Small cardboard robot sitting at a desk

Embrace the rise of robots, Future of Work Commission advises UK workforce

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The Future of Work Commission has concluded that although Britain is unprepared for mass automation, predictions of increased automation leading to mass unemployment are far too pessimistic, and fail to account for how emerging technologies can create new jobs.

Today, the Future of Work Commission – made up of politicians, academics, engineers and representatives of other sectors – launched their report on the future of jobs. The report is part of an ongoing public debate on how the world of work will be transformed by technology in the near future.

Tom Watson MP, deputy leader of the Labour Party and co-chair of the commission, introduced the report in a keynote speech in which he spoke about the need to prepare for automation, and encouraged British people to “embrace an android”.

While his experiences with technology were predominantly positive, Watson said, recent stories in the news had made him “increasingly concerned” about the impact of technology on personal and work life, particularly predictions of mass technological unemployment.

“It is clear that technology has surprised us about how quickly it is changing the world of work,” he said. “And this year it has become clear that Britain is not ready for the technological revolution.”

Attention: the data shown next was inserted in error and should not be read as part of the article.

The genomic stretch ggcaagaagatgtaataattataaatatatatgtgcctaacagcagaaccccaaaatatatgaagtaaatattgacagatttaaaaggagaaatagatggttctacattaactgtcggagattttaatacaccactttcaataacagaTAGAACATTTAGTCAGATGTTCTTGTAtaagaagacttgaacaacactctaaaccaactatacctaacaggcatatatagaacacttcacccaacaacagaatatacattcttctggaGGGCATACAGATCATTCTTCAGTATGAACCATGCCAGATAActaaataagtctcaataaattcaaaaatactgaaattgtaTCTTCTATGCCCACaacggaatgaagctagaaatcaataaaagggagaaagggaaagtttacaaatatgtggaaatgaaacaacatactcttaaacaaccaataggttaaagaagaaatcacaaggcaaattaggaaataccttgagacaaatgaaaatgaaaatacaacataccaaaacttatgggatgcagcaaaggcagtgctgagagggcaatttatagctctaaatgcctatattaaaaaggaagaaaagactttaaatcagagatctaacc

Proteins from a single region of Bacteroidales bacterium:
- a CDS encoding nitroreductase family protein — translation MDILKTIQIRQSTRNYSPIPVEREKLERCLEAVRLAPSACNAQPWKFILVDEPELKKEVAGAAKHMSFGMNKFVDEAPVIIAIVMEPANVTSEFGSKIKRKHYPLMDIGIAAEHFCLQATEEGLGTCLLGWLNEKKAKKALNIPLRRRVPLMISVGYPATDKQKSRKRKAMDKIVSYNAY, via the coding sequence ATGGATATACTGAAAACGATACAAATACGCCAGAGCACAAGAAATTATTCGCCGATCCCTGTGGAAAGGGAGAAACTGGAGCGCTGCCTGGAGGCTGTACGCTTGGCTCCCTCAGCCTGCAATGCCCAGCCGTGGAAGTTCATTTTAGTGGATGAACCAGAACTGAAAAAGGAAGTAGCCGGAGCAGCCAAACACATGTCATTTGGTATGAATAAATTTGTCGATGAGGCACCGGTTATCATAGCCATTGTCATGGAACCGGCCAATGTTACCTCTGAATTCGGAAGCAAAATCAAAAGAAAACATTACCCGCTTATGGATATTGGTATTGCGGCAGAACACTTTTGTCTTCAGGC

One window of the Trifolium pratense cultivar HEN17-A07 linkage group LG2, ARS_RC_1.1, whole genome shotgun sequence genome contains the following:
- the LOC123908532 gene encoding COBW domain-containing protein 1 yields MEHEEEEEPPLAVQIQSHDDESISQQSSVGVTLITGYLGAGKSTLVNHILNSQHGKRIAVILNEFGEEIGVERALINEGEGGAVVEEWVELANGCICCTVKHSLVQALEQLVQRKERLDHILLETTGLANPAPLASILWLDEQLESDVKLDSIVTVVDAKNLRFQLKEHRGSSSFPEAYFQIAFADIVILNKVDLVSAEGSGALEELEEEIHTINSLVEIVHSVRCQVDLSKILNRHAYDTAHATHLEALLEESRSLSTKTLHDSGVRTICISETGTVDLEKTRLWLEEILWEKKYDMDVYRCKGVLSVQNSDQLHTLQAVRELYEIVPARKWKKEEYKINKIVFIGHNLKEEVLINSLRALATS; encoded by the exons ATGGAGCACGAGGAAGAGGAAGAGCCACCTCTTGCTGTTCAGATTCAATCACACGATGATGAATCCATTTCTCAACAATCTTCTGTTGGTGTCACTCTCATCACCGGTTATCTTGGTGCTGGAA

Britain has a “chronic inability” to invest in research, skills and technology; this was a “problem today, but will be a disaster tomorrow” if not addressed, Watson argued. His words echo the conclusions reached by the commission, who state in their report that, unlike countries such as Germany, the UK is not prepared for the technological revolution.

Preparation for this revolution will require strategic planning, particularly with regards to work, the report says. A failure to prepare could result in the continuation of falling wages, growing inequality and vulnerability of workers.

Generating benefits from technological change and spreading these benefits is a “moral, social and economic imperative”, the commissioners wrote, and can be addressed by focusing on jobs in an increasingly digital future: “a sharper and more consistent focus on work is the best way to harness new opportunities and share the benefits of the technological revolution for the common good.”